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April 22, 2012

Ivory Dog, Emerald Lawn

This is a good time of year for Ophelia, beauty-wise. When we walk in the morning, I like to admire the contrast of her still-full winter coat against the new lush grass. I also wish I was a better photographer, but the following may give you an idea.

April 14, 2012

The Best Playground Ever (Nature!)

A couple of years ago, Rebecca Mead wrote an article for the New Yorker about new play ground design. (You can find a summary here if you're not a subscriber.) In the article, she and other smart people criticized the current design of municipal playgrounds as too safe, too similar, and too boring. As a parent of two small children, I had to agree with the criticism. Every playground around here consists of some variation on a couple of platforms, some sand, and a few slides designed to prevent a child from sliding too fast, if at all (Henry especially tends to get stuck midway down). A few parks have something as fun as a tire swing. When we try to play a game of tag or hide-and-seek, our efforts at fun quickly grind down because there's nowhere to run or hide.

I'm especially sensitive to this because I grew up across the street from an awesome playground. The playground at Hillcrest Elementary School in Brookings, SD was built (no doubt at considerable public expense) when I was in first grade. It consisted of a forty-foot-square structure of platforms and monkeybars made of wood, ropes, and car tires. There were eight rows of monkeybars and rings, and a couple of the monkeybars were designed to be missing bars, so as to increase one's chance of falling. There were two tire swings. There was a central square pit that was criss-crossed with tight ropes placed at intervals that would allow an agile child to jump from rope to rope and ensure that a clumsy child would get hooked on one and tumble to the bottom. Tag on this structure was epic. During my elementary career I learned multiple escape routes from every location, many of them involving leaping, swinging, and landing precariously. It was the playground equivalent of the obstacle course from American Gladiator.

Needless to say, a kid or two fell and broke their wrist every month, increasing as the cold made the metal slippery and the sand rock-hard. (In retrospect, this may partially explain why the Brookings Bobcats of my cohort were such crap at sports involving throwing and catching.)

Well, times have changed, and playgrounds like that have been disassembled, and brightly colored plastic playpens have been erected in their place. So, on a boring Saturday morning, what's a parent to do? Why go to the local Devonian fossil bed/flood plain/pile of craggy rocks and broken concrete and let 'em scramble around like maniacs!



April 5, 2012

What Is Pink?


For Henry, on the occasion of his third birthday, a little something from Christina Rossetti ...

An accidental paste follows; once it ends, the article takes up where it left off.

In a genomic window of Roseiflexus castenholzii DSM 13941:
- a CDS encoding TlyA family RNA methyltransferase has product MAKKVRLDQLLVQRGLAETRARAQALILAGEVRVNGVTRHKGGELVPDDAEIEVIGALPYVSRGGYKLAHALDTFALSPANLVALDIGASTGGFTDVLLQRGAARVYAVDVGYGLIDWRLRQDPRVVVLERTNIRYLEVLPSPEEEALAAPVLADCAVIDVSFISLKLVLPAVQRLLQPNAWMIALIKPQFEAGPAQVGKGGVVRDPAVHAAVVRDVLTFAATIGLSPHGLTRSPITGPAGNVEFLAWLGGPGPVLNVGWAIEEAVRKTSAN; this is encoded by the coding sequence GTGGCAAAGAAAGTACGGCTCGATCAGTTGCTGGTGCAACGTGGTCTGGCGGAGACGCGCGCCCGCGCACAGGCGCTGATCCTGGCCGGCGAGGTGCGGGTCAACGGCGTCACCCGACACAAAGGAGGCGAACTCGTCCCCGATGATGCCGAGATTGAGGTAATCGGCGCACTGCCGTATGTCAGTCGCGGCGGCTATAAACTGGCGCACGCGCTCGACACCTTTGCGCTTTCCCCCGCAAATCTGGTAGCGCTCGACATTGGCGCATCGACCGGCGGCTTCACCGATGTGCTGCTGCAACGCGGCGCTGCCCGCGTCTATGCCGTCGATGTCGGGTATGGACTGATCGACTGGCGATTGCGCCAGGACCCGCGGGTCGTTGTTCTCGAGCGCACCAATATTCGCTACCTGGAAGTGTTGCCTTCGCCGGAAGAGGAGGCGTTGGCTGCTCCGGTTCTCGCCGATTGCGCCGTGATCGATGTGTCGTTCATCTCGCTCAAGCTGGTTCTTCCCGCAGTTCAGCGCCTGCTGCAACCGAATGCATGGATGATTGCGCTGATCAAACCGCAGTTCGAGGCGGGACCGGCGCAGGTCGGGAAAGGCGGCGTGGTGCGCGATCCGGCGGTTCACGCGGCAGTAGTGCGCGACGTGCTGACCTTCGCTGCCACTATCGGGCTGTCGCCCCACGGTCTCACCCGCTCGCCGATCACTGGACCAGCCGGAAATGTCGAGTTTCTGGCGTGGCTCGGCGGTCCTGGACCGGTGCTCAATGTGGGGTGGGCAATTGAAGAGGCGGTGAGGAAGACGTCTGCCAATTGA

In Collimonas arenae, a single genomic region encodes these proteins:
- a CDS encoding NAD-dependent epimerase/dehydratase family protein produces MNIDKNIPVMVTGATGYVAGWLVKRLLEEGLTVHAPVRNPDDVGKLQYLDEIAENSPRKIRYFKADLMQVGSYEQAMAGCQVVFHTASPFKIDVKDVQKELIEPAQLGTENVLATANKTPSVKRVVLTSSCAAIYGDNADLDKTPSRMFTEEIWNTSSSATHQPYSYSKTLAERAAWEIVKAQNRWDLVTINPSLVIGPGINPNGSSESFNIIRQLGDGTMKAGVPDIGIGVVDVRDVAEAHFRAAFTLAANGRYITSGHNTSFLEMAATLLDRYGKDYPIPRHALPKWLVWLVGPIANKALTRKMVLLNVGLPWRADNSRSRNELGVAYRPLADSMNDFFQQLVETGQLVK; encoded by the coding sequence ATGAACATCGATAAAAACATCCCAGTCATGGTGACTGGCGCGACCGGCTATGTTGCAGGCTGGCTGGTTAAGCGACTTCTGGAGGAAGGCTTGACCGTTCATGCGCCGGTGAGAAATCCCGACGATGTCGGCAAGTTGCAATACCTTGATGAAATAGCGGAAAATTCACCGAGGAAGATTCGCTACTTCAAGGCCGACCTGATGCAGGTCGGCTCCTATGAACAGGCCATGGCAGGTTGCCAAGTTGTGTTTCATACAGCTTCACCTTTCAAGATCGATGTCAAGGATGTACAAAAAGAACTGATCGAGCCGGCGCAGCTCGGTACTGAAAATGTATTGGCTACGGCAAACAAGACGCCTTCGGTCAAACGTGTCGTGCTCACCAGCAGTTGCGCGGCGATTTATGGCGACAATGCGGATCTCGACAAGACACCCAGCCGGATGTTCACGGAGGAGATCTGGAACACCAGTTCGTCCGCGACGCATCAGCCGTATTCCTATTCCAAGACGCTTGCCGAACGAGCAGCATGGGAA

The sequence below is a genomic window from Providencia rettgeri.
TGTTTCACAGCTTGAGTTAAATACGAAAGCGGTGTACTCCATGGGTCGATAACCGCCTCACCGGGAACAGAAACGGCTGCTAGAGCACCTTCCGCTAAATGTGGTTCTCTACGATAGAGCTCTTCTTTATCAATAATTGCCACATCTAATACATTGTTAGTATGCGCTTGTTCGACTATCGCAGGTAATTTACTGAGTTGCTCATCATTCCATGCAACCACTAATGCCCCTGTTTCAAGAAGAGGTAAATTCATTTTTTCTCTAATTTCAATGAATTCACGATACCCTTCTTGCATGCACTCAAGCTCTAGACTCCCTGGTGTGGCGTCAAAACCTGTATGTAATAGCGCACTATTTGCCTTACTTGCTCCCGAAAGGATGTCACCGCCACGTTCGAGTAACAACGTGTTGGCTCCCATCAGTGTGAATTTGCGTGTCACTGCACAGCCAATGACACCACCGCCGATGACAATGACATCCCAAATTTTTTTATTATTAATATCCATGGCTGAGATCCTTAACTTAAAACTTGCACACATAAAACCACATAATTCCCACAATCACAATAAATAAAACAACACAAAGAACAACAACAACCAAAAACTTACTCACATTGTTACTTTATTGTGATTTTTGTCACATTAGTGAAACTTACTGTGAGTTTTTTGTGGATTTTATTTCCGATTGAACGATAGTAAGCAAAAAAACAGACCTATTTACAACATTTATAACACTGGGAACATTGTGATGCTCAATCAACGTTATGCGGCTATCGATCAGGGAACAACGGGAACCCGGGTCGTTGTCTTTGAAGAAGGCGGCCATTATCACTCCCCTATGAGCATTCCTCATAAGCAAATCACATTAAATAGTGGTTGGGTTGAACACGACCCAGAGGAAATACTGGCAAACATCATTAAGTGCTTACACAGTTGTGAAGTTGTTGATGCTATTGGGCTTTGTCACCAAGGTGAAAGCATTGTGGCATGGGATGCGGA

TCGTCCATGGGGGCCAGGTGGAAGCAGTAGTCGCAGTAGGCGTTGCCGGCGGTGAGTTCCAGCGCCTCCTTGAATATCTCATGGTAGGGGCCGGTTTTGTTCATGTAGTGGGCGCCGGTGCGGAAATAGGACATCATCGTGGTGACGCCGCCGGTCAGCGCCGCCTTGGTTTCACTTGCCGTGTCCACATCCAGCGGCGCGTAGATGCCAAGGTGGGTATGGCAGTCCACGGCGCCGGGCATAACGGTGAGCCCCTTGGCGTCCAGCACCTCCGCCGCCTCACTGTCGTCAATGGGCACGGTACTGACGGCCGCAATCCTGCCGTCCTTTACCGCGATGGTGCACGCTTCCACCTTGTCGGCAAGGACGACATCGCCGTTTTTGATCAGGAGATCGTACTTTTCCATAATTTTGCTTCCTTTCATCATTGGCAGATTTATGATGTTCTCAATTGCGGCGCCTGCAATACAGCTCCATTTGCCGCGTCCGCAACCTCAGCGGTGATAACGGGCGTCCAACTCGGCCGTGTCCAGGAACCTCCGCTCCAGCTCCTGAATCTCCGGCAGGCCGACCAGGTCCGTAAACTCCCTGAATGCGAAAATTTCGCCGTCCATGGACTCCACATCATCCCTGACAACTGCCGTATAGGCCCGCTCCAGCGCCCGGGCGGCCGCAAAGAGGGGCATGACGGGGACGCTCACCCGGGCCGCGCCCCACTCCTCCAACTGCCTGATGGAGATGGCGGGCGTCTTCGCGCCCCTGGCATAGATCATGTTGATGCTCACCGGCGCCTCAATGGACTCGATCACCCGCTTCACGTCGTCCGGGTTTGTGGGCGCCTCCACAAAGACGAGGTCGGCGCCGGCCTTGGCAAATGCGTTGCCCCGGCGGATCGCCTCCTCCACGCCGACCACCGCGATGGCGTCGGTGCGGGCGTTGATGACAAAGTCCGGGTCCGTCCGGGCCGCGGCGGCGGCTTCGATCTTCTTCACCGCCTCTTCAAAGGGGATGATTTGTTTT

What is pink? A rose is pink
By the fountain's brink.
What is red? A poppy's red
In its barley bed.
What is blue? The sky is blue
Where the clouds float through.
What is white? A swan is white
Sailing in the light.
What is yellow? Pears are yellow,
Rich and ripe and mellow.
What is green? The grass is green,
With small flowers between.
What is violet? Clouds are violet
In the summer twilight.
What is orange? Why, an orange,
Just an orange!

April 3, 2012

Hangin' at the Hangar


In lieu of napping while the carpet cleaners refreshed our sandy carpets, Hal and I joined the Kindergarten classes at the Iowa City Airport.

It was awesome.

We saw the University of Iowa jets, a Piper Cub (circa 1937), a classmate's dad's airplane, and a bunch of helicopters, including the air care helicopter that works with the hospital!


This pilot-kid-man-instructor-guy said to Henry, after Henry peered into his cockpit, said, "So, you gonna be a pilot?!?" Can I really? YEAH, man!


I've always been in awe of the flight nurses who walk around the hospital in their snazzy black jumpsuits, studded with hemostats and IV cannulas. They own an air of competence, respect, and honor. Today, we got to peek inside their "report room" and take a walk in their shoes (cop a seat in their chair).


It was totally worth skipping nap to tag-along. Joel and I entertained a half hour fantasy about getting a little airplane ourselves, but then ... Nah, we're really more of a canoeing type of people. It's fun to dream, though.

It was an awesome field trip.

April 1, 2012

Je t'embrasse

Dear Kelli, Charles, Owen, & Eloise,


Thank you for the charming visit.


We loved sharing our lives with you. And we loved receiving tangible bites of yours, courtesy of Charles's homemade bread (which we are still savoring).


We loved seeing our hand-me-downs on clever, new people.


And we loved sharing this last weekend with you. Thank you for visiting.

Je t'embrasse,

Aimee, Joel, Adelaide & Henry.